An enlightening social history of World War Two on the Home Front.
What was it like to remain in Britain while husbands, fathers and children were on the frontlines fighting against the threat of Nazi Germany?
How did the role of women and children change with the absence of these men during the war?
E. R. Chamberlin’s fascinating book transports the reader to life on the Home Front in Britain during the Second World War. Drawing on a vast array of contemporary sources, from personal memories of people who lived through it to newspaper reports and periodicals, Chamberlin charts the pain, fear, and boredom as well as the new sense of community that developed amongst those who lived through these years.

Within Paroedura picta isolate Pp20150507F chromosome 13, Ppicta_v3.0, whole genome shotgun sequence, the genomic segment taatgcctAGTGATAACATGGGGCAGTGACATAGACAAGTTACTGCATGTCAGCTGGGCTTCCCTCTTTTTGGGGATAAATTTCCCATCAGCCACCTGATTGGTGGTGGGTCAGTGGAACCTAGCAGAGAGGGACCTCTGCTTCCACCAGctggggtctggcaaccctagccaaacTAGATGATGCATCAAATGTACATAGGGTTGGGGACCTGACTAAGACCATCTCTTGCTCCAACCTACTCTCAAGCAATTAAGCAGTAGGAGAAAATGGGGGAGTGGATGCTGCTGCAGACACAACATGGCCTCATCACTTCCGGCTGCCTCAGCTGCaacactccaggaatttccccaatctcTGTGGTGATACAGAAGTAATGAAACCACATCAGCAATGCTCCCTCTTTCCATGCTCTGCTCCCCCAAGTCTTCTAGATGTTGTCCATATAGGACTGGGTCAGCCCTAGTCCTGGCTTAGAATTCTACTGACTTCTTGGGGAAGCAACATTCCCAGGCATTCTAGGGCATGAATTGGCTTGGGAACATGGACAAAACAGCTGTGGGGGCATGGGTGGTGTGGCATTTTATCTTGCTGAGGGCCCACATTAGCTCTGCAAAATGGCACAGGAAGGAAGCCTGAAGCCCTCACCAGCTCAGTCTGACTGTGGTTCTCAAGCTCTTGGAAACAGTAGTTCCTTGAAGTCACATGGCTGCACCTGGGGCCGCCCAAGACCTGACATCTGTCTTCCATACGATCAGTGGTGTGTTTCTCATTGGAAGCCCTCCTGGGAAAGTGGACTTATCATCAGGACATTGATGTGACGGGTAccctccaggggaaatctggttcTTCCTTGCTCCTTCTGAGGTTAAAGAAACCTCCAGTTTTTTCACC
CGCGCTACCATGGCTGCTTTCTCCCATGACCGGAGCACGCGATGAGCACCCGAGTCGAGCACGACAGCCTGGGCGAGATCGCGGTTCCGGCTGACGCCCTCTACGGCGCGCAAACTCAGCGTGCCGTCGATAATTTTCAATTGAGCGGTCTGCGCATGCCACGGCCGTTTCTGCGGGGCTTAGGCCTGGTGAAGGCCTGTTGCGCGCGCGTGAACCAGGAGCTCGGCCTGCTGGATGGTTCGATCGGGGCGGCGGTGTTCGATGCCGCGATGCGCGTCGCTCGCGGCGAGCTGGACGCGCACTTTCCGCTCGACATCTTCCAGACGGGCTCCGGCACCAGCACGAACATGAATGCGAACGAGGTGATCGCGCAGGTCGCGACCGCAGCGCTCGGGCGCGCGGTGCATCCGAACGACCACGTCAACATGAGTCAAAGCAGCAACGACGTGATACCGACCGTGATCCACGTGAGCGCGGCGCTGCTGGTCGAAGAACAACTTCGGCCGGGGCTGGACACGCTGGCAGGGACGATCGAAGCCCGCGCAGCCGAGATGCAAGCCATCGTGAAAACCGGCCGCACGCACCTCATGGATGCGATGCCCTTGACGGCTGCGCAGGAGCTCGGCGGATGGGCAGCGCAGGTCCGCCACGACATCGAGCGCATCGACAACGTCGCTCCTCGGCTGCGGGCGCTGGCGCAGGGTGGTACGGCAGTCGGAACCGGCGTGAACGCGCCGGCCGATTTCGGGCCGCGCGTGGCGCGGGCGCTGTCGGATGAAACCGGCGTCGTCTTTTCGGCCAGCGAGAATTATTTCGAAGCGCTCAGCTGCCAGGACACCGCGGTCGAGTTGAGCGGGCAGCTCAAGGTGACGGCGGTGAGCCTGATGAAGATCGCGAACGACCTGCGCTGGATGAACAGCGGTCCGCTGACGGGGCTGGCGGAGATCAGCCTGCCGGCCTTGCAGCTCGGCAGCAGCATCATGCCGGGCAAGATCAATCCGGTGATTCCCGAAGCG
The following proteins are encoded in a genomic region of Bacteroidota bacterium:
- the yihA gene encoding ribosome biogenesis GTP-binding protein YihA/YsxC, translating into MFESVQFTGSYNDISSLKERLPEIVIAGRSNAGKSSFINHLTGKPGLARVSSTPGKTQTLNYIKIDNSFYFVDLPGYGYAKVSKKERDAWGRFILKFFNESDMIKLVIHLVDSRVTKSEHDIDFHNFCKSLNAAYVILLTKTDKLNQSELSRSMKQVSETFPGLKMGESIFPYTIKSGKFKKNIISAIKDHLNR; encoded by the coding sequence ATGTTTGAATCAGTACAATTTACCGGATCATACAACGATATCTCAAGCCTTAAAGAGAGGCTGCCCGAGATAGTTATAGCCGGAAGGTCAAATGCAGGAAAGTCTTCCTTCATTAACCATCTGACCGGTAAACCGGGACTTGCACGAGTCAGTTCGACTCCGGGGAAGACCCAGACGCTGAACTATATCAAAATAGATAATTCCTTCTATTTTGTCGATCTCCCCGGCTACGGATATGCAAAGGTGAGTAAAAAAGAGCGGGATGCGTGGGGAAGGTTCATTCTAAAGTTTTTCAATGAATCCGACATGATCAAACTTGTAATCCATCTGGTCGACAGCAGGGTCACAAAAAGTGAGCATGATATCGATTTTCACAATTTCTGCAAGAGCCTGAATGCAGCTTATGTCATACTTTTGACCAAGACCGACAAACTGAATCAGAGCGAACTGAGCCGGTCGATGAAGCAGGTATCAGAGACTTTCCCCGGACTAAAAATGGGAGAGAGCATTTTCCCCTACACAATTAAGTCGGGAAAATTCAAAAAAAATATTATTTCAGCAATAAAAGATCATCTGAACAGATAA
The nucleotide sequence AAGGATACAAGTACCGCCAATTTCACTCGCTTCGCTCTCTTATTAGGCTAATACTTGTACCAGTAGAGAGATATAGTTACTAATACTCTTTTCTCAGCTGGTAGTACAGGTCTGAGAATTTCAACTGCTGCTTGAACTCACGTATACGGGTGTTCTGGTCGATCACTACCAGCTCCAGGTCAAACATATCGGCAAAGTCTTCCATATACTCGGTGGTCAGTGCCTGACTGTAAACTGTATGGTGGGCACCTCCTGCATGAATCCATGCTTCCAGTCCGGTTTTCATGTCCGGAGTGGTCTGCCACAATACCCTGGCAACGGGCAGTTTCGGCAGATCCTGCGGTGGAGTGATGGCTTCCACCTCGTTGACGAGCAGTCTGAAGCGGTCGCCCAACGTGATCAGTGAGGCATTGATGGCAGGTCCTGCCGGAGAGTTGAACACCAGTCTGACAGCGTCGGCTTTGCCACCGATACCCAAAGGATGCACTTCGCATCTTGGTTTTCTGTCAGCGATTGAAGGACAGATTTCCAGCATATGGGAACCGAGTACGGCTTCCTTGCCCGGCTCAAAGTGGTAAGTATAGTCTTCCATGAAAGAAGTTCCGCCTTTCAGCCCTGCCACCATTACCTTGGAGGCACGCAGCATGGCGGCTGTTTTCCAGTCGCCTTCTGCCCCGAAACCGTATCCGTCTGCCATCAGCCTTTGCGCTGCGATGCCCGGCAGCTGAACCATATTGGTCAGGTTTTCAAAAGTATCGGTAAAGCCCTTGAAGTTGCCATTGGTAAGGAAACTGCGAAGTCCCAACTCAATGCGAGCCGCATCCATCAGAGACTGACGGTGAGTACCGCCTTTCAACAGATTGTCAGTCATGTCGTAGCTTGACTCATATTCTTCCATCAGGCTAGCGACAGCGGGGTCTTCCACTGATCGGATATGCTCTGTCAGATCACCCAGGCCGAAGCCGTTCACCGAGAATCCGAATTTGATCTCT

Life in Wartime Britain uncovers how the men, women, and children who remained behind took on new roles in factories and farms, or became WRENs or members of the Home Guard, joining together to survive the seemingly endless bombing raids, and how they prepared for rebuilding the nation once victory came into sight. This book shines an important light on a much-understudied aspect of the Second World War and should be essential reading for all interested in this tragic period.